Growing up it was impressed upon me that I was an atypical girl; that is to say that I was considered widely to be a tomboy. I did not follow the feminine herd and that set me apart. But it never fell as complimentary and instead led to a fifteen year identity struggle. I believed the labelers and the traditional ideas about femininity. And because I’d grown up with these labels, ideas and reinforcements I became alienated from and by my gender.
My Mum always says that when I was little I refused to wear dresses and skirts as they ‘got in the way’ of climbing trees. My interest in Barbie’s didn’t extend beyond butchering their hair and dinosaurs, dirt and Matchbox cars were more exciting to me anyway. The label came early and it stuck. Girls did things like sit around and gossip and as an active child I wasn’t interested. But I also didn’t feel like I was able to relate. I didn’t have older sisters to learn from and my mother let me grow in my own way (which I am extremely thankful for now!). I let my active spirit run wild with the boys, playing soccer and cricket depending on the time of year.
This uncomfortable experience continued into high school where there were no boys to shield me from isolation in an all girls school. For every year of my high school education I cycled through another group of friends. This wasn’t solely as a result of my struggle to come to terms with my feminine side, but it was a major and un-investigated factor. In years nine and ten we had socials where our respective nine and ten year levels socialized with the corresponding year levels of our sister and brother schools. Going to my first one daunted me and shopping for something to wear was nightmarish. I was scared to wear a skirt, let alone a dress, and I hid this under a distaste for them. I was a tomboy after all, and tomboys don’t wear skirts. I didn’t attend the second, using a (very real) knee injury as cover.
School is now more than two years behind me and I still battle with my label and my gender. But my immersion into university, and more importantly student politics, last year has taught me that there is much more to femininity and being a woman than traditional ideas teach.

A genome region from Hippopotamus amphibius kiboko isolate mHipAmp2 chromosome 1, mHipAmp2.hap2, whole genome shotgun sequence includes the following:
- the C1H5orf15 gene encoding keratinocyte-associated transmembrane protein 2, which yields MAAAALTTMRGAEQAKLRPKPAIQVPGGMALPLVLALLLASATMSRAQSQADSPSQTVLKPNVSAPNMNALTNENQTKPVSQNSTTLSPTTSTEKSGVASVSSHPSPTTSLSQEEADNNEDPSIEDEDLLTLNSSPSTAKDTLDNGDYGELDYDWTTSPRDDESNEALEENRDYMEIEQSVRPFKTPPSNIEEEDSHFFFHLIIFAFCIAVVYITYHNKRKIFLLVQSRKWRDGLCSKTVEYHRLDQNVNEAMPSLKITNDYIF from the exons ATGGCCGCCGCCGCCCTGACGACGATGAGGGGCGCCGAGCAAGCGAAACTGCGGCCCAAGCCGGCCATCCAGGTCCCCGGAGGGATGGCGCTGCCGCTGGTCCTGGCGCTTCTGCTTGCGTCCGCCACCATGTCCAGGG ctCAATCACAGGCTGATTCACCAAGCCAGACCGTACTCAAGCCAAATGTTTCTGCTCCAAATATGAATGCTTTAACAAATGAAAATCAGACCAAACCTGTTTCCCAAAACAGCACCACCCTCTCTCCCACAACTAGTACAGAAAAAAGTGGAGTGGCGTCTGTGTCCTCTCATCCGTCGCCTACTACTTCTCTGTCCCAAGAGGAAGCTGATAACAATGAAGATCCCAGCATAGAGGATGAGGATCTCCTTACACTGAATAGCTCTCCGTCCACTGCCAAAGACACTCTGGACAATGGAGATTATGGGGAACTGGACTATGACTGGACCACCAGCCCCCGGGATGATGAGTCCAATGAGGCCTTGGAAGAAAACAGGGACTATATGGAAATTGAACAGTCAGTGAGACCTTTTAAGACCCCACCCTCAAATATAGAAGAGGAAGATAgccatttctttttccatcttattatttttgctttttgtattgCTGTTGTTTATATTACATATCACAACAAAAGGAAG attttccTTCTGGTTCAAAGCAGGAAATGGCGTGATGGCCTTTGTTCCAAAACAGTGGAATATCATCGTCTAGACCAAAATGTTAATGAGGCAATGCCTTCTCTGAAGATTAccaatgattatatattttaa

The definition of femininity can and should be personal. I am so thankful that my Mum let me grow up playing in mud and not forcing me into dresses because I am ultimately much happier for it. I have been able to embrace feminism wholeheartedly and without difficulty and it has allowed me to finally begin to reconcile my sense of self with my gender. My shorts and skate shoes do not make me any less female than a woman in her sundress and sandals. I no longer feel out of place when I go to work without a face full of make up. But by the same token I no longer feel outrageously self conscious when I do put make up on. I wear winged eye liner on occasion like I was born to wear it and I no longer feel any shame or that I am not girl enough to do so.
But truth be told I am still a work in progress. Fifteen years of damage takes a lot of undoing and I still hide things like skin cleansers from my family, fearful of their jokes. I don’t like to advertise that I enjoy relaxing in a milk bath and covering myself in moisturizer afterwards. In many ways my femininity remains foreign to me, but it’s becoming more and more familiar and is helping to settle my erratic sense of self.
I’m tired of women shaming each other for not being girly or womanly enough. Female and femininity are personal, they belong to each individual. And we’re individuals because each of us are different. We can all save ourselves much trauma, hate and anguish by remembering these and allowing the next generation to grow up as I started – doing what I liked. Traditional ideals will always have a place, but that place is with those who are comfortable within its boundaries who do it for themselves and do not force it upon others.
My great hope for this world is that broadened feminine ideals will be normalized and that no one will struggle with them as I did and do. That no girl will ever be considered “atypical” again.